May Jobs Report 📉 Is the labor market as strong as headline numbers suggest?

May Jobs Report 📉 Is the labor market as strong as headline numbers suggest?

Author: Mallory Vachon, Sr. Economist

Jun 7, 2024

This week, we are breaking down the latest “First Friday” jobs report.

Hiring smashed expectations in May, with U.S. businesses adding 272,000 new jobs. The unemployment rate ticked up to 4%, marking the first time we've hit that symbolic level since January 2022. Average hourly earnings also increased by more than expected. Wages grew by 4.1% over the past 12 months, up from 3.9% in April.

Overall, the headline numbers point to a strong labor market, but they don't tell the full story.

May 2024 Jobs Report

🌀Confusion below the headlines: Two surveys tell different stories

The three main headline numbers in the monthly jobs report - job gains, unemployment rate, and wage growth - actually come from two different data sources.

Job gains (the monthly change in nonfarm payroll employment) and wage growth are from a survey of around 120,000 businesses (the "establishment survey") about hiring and compensation. But the unemployment rate (a component of the labor force) comes from a survey of 60,000 households about labor force status - whether members of the household are employed, unemployed and looking for work, or out of the labor force.

Over the long run, these two surveys paint a similar picture and are highly correlated. However, over shorter periods, month-over-month or even year-over year, they can tell a different story.

Monthly Jobs Change - May 2024

Looking at data for May, it's clear why these two surveys can cause confusion, especially when there's conflicting reports. According to the establishment survey, the economy added 272,000 jobs last month, but the household survey shows a loss of 408,000 jobs.

🤔What to make of these conflicting reports?

As with most things, the answer likely lies somewhere in the middle. The establishment survey may be painting a more rosy picture of the labor market that doesn't necessarily portray what many workers and businesses are experiencing. However, it's also unlikely that job losses (if there were any) match what the household survey is showing.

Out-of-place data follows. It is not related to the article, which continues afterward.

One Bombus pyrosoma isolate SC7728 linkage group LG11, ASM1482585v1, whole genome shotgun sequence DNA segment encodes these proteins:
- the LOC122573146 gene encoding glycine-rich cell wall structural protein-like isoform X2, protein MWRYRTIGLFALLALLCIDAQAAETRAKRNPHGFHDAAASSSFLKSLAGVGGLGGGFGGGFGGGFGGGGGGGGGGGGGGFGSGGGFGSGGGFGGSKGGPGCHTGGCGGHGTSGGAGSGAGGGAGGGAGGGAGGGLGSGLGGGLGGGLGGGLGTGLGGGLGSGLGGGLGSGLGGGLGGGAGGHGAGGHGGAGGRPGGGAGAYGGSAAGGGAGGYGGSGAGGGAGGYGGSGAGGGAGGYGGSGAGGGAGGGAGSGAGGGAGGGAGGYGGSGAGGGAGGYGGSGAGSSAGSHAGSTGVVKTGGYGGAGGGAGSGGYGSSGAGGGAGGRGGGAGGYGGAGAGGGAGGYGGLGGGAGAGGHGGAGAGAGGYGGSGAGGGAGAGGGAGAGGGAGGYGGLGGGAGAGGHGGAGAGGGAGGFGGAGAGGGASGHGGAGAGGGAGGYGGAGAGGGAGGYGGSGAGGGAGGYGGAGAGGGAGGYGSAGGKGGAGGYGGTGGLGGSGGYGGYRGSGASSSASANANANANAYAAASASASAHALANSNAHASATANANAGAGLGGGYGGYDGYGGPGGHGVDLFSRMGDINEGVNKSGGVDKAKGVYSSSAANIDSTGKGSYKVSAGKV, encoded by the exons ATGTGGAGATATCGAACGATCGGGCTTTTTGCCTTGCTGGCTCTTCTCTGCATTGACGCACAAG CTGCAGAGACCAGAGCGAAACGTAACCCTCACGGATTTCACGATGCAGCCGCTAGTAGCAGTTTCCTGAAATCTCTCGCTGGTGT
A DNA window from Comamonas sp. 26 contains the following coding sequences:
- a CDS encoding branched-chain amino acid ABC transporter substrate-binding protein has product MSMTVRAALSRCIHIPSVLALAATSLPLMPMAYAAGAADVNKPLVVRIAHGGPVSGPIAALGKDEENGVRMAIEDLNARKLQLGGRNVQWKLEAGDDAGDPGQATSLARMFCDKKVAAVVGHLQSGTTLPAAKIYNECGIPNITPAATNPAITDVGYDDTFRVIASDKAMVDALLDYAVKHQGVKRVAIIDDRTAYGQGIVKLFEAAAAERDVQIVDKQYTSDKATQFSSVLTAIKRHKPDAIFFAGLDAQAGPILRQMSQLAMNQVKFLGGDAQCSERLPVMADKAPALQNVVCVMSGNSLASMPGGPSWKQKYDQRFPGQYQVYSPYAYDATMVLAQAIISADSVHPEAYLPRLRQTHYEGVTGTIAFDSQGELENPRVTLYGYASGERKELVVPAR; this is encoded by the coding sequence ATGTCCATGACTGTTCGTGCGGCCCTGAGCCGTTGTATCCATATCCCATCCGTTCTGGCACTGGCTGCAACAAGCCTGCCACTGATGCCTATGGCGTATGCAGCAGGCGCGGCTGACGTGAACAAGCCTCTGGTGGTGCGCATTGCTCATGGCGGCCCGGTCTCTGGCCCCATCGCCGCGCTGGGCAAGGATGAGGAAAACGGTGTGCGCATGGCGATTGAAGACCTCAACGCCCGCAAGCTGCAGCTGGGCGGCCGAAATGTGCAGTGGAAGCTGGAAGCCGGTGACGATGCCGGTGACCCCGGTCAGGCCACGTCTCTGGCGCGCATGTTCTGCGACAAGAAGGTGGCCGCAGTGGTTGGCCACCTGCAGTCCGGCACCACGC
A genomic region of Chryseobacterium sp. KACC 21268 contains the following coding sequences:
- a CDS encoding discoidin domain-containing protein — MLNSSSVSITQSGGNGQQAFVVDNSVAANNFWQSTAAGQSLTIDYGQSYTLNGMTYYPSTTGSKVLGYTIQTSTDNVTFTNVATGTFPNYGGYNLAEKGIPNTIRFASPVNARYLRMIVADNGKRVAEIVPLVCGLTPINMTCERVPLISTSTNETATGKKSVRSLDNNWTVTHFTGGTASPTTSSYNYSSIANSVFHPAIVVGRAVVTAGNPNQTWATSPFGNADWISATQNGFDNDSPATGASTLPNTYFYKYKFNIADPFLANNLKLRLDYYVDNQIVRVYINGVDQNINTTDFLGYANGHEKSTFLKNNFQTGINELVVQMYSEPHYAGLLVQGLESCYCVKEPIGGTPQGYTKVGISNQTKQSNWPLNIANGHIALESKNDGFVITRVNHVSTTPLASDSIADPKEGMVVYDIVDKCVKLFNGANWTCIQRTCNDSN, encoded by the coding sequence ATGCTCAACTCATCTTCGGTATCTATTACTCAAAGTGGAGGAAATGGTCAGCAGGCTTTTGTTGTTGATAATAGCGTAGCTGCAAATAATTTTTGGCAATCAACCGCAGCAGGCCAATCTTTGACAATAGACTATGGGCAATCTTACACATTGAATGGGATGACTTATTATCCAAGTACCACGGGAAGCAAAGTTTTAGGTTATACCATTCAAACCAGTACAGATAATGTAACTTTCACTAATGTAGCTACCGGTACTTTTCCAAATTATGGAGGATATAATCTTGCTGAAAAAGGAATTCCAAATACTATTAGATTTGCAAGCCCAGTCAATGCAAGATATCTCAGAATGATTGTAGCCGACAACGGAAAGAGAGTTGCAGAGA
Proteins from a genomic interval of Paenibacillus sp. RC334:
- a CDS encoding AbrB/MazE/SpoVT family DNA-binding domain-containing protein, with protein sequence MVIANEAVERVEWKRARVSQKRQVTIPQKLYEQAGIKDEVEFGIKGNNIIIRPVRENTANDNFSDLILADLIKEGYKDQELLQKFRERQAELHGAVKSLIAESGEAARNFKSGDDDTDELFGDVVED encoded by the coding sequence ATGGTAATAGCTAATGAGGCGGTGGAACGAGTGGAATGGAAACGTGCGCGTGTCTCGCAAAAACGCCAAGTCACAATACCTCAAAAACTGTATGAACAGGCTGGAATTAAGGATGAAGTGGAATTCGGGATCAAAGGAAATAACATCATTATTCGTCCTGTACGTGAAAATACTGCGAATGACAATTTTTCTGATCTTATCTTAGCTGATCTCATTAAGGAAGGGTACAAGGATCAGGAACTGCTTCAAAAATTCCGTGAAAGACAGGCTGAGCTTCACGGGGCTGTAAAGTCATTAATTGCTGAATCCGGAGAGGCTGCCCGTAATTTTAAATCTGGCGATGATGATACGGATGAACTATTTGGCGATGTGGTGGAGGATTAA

💡Big picture: the labor market has been strong and extremely resilient, but the past year was probably not as hot as initial estimates suggested.

This report, and the focus on the household survey, is likely a more accurate reflection of what many businesses have been feeling in the labor market over the past year. For a lot of industries, hiring has been pretty flat, they’re adding fewer new roles, and backfilling open jobs at a slower pace. Businesses have been exercising caution, and the headlines are starting to catch up.

📊 Job gains | Smashing expectations, but that's not the full story

The 272,000 net job gains in May surpassed expectations of around 200,000, bringing the annual hiring total to just over 1.2 million. However, the robust 1.2 million job total in the establishment survey doesn't match the more volatile survey of households, which shows 100,00 job losses year-to-date.

While resilient, the labor market has likely been a bit cooler over the past year than some of the headline numbers might suggest.

🏥 Industries | Some industries dominate... again

I hear frequently from HR and business leaders that the headlines reporting a strong labor market doesn't match up with the experience in their industry or location. That's because most industries are adding jobs at a relatively slow pace.

In May, just three industries - healthcare, government, and leisure and hospitality - accounted for more than 50% of the 272,000 jobs added.

💼 Unemployment rate | Tougher market for job seekers

The unemployment rate edged up to 4% (technically 3.96%, but the value gets rounded up), reaching the highest level since January 2022. While 4% is still relatively low by historical standards, job seekers are likely to face more challenges in their search.

💸 Wages and compensation | Still top of mind for businesses and employees

Annual wage growth ticked up to 4.1% in May up from 3.9% in April. With the exception of last month, 12-month wage growth has remained above 4% since before the pandemic.

Mallory Author Image - Chief Economist


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